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Photography Question 
Paul Sivley

Converting from RAW to TIFF

I recently had a chance to borrow a D2H Nikon camera, with which I shot about 130 raw compressed images. It was my first experience with a digital SLR. To date, I have used the F100 and film.
I don't understand the raw to tiff conversion process using Photoshop CS. Can anyone refer me to good reading on this process or explain it to me? I don't have any digital camera software, so I can't use that, but I do have the latest version of PS with the RAW plugin included. Is there a way to batch process them into TIFF? Should I individually adjust each one during the conversion process in terms of sharpness, exposure, etc, or can I wait to do that with each image during more typical PS CS color balance, cropping type of editing?
In short, what's the most efficient, effective Raw to TIFF conversion process using PS CS once the images come off your camera onto your pc?

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3/11/2004 1:20:49 PM

Roy Breslawski   First of all, why do you want to convert them to TIFF? Unless you have a need to send all the shots to someone in TIFF format it is probably best to keep them in NEF. PS CS provides a great workflow starting in NEF and finishing in PSD without having any other format in between. At the end of the process you can create a TIFF or JPEG as the need arises.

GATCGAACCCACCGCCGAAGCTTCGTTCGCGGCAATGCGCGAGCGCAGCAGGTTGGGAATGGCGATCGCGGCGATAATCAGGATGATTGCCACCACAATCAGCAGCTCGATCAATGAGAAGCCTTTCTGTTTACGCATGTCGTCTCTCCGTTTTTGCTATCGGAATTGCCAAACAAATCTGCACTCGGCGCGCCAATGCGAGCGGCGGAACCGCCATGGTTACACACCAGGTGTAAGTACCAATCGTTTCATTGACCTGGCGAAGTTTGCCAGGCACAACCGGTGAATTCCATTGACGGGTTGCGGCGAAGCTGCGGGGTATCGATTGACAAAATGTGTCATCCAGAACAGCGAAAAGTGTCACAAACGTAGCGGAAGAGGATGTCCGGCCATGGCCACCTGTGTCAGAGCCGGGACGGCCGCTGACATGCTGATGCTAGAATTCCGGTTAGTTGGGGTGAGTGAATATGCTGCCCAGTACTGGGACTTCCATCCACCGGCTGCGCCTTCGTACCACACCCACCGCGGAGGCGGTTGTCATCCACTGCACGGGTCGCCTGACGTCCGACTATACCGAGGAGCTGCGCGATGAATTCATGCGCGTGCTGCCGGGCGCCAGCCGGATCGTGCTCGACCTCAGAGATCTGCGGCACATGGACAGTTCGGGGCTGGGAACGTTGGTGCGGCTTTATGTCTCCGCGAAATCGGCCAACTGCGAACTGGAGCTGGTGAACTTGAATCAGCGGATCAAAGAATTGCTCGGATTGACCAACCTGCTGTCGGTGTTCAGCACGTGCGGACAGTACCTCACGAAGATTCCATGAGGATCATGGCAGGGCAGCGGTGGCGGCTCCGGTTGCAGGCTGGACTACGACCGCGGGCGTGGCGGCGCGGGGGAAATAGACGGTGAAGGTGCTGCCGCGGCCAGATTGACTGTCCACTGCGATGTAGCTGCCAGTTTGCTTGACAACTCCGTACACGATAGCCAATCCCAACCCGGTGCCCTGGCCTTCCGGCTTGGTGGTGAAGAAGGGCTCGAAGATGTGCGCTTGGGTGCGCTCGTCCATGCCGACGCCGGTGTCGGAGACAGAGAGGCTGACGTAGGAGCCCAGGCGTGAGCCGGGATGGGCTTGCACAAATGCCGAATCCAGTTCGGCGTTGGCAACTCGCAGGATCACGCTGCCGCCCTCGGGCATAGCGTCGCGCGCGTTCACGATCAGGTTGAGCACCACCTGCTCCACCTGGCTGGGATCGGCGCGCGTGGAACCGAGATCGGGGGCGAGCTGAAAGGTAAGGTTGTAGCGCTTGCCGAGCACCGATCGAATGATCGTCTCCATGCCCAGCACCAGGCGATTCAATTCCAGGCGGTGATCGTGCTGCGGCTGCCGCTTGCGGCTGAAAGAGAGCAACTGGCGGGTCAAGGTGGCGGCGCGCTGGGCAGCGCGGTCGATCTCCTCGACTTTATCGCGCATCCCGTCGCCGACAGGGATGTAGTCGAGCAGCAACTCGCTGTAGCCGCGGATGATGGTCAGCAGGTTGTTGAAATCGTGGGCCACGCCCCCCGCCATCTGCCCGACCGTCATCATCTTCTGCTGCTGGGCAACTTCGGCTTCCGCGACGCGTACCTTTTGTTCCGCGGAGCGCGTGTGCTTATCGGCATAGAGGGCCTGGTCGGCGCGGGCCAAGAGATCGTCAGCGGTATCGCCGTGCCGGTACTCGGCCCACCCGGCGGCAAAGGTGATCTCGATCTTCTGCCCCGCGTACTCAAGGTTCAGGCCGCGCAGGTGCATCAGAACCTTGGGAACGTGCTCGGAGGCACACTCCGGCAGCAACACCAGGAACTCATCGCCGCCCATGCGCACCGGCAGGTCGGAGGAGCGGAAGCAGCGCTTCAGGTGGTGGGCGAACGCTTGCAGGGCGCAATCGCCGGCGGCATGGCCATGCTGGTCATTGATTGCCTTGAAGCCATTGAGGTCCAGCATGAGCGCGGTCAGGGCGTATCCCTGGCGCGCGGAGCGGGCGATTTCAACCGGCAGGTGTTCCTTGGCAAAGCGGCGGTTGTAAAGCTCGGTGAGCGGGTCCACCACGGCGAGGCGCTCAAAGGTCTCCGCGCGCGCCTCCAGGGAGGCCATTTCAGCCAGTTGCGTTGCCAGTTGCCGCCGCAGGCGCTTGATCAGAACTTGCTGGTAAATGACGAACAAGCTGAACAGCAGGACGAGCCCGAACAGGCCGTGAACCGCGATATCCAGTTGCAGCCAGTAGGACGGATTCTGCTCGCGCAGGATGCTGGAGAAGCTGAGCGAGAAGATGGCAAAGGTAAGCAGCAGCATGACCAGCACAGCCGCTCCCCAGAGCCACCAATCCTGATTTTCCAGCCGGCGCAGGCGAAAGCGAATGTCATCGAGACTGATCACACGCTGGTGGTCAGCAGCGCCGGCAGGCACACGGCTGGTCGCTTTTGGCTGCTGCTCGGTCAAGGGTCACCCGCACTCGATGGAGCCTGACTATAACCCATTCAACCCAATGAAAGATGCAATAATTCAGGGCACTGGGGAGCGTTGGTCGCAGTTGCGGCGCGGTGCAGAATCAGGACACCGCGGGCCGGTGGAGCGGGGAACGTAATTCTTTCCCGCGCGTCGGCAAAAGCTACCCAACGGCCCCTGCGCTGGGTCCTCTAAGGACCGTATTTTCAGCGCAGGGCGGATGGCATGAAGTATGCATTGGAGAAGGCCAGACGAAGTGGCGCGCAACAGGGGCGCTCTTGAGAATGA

The easiest way to work with the D2h NEF files is to open the Photoshop CS browser. It will create thumbnails automatically of all your NEF images. You can then select any image from the browser and the raw conversion window will open automatically. From there you can adjust white balance, exposure, brightness, contrast and many other parameters. The best part about working with the raw files is that these adjustments do not actually change any pixels. They just assign a formula for the editing program (PS CS) to use in viewing the image for editing. You can go back and change things from the original raw file as if no changes were ever made.

After Photoshop loads the image with your adjustments you can do anything you would normally do with any other image in Photoshop. Just save it in PSD or any other format and you will always have your original image file in NEF format should you want to start over for a different effect.

In essence, raw files are the equivalent of exposed, but undeveloped, film. Your raw conversion gives the same control as developing the film in the darkroom. You are basically one step earlier in the process, with the comparable added control, than with any other digital workflow.

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3/11/2004 7:20:08 PM

Jeff Amos   I'd like to know comparative moire effect between Canon conversion software, PS CS, and Capture One. I'm getting the visual impression that Canon has quite a bit of moire, but I don't know how that compares to the other two programmes mentioned.

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4/8/2004 6:13:58 AM

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